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> Issue 64 > Page 37 - Annie Battiste: a Mi'Kmaq Family History

Page 37 - Annie Battiste: a Mi'Kmaq Family History

Published by Ronald Caplan on 1993/8/1 (275 reads)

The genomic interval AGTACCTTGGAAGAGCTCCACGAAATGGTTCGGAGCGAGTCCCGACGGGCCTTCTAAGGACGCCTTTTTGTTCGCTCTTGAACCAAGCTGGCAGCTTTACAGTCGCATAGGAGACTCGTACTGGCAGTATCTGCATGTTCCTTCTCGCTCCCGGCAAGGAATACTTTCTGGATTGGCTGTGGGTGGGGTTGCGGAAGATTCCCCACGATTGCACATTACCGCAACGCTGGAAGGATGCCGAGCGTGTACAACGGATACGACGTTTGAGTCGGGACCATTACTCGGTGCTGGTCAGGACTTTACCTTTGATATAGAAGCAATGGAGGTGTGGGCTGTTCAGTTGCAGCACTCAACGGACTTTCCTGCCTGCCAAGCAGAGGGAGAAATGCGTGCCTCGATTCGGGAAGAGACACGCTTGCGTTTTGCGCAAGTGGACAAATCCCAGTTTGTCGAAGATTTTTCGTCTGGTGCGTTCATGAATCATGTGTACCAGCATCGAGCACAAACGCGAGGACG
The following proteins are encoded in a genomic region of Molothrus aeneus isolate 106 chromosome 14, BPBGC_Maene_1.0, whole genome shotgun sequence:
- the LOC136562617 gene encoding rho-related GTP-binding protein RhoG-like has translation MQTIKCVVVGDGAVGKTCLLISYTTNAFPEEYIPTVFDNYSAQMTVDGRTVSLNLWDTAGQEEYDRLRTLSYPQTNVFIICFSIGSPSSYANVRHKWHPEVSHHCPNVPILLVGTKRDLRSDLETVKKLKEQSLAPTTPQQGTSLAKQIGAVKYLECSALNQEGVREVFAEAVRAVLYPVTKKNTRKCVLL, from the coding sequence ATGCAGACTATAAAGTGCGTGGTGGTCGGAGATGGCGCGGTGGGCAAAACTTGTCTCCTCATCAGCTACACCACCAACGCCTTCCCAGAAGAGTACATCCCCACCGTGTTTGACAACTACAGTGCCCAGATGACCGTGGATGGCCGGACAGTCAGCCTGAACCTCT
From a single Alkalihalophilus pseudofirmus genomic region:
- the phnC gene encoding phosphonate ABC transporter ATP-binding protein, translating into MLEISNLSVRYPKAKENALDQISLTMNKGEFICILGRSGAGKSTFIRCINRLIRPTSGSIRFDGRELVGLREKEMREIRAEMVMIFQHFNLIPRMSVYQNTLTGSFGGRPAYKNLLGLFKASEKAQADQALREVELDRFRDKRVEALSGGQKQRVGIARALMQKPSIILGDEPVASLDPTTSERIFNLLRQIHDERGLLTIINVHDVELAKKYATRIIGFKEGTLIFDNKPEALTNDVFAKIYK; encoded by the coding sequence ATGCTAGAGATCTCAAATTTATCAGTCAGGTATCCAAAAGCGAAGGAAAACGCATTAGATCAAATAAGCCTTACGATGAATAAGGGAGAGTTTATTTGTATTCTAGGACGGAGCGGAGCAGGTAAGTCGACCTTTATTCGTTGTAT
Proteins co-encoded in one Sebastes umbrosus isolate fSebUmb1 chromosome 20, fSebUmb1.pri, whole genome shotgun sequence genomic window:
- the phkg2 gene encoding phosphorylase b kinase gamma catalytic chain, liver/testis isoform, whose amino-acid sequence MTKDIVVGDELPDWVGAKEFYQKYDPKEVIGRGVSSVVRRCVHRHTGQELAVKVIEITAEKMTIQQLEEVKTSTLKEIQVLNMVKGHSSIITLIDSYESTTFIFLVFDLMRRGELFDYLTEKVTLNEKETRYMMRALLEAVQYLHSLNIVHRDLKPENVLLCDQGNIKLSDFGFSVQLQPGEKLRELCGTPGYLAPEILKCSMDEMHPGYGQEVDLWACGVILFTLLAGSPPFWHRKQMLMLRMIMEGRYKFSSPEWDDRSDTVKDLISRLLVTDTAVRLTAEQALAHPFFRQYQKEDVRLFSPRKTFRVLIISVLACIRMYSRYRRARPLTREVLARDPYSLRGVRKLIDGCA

job and found a road-paving job that offered $15-20 a day. Irving Henderson was not pleased with this and demanded that John take his family elsewhere. ??''m Annie knew that this move would require her to go home. (When) she explained to her new friend Harriet Either about her dilemma and having to return to Canada, Harriet offered them her own big farmhouse with two floor levels. It was old and cold in the win? ter, but it could offer them a place until they found a better place. They would only have to pay $10 a month rent. The house had a stove and electricity for the first time. John bought a wringer washing machine and they lived there until it started to get cold. The house was very cold, so they moved next to a house in Linneus, Mrs. Libby's house. Harriet Either had no children and fre? quently visited Annie in her camp and urged Annie to bring the children to her big house. She was a kind woman who loved chil? dren but had none of her own. When Annie became pregnant again in 1949, Harriet helped with caring for the children and gave Annie a baby shower with Harriet's friends to help her out. When Annie re? turned from the hospital with a new baby girl, Mrs. Either was thrilled to greet them. The baby was a light-complexioned girl with light-coloured hair. Harriet looked at Annie's life of poverty and, be? ing childless, she asked Annie if she might (have) this new baby. Annie was indignant. She might be poor, but she would never give her child. Eut she did allow Harriet to name the child, who was called Marie Ann after her niece who was named Ann Marie. In Linneus, the Eattiste family lived in a little bungalow of two bedrooms, kitchen, and sun porch. In 1952, when Annie and John had gone to town and Eleanor was home babysitting the two siblings, a fire started in the home. Eleanor was 11 years old. She got the two girls out and they stood holding a broom and basket of clothes while the house billowed with TAKE A WALK ON THE WILD SIDE EXPLORE Uulgr: (902) , FAX (902) bunties Regional library )y Street, P.O. Bag 2500 N.S. BOE 2G0 Your Public Library has to explore the natural Bird Watching Animal & Marine Life Nature Tours & Hiking NOVA SCOTIA'S WILDERNESS everything you need history of Nova Scotia: Wild Flowers & Herbs Rocks & Minerals Trees & Woodlands ... and much more! Left to right: Eleanor, Marie, and Tommy. smoke. Marie was three years old and Ge? raldine five. Knowing that on Saturday afternoons Tom was taken to the movies by his parents, Eleanor told one of the neighbours to (go get them). Annie and John Battiste were informed by phone that their house was on fire. Annie asked about the children, but the caller did not have the information. When they arrived, they ran to the firemen and asked about the children. No one knew of any children. Complete desolation weak? ened Annie to tears and fear. Eut a neigh? bour soon found her to comfort her with the news (that) the children were all safe at his farmhouse nearby. The December cold did not seem so bad after that. The town of Houlton was alerted to the news of a family in need whose house had burned and all their goods were lost. Since Christmas was fast approaching, the town's people prepared a hasty charity drive to help this family through their difficulties. They asked for anything any? one had to give. One good neighbour of? fered one month rent-free to live in his Nickerson Lake cottage and $20 a month af- The Markland a coastal resort Kel kelax in our luxury log suites and dine on our gourmet food featuring local fish and lamb. ihrill to the play of light and shadow as they dance over the northern seascape. For reservations in the Maritimes call 1-800-565-0000. Or ask the operator for your toll free Check Inn number. Local phone (902) 383-2246 Cabot Trail, Dingwall, Nova Scotia, BOC IGO, Canada
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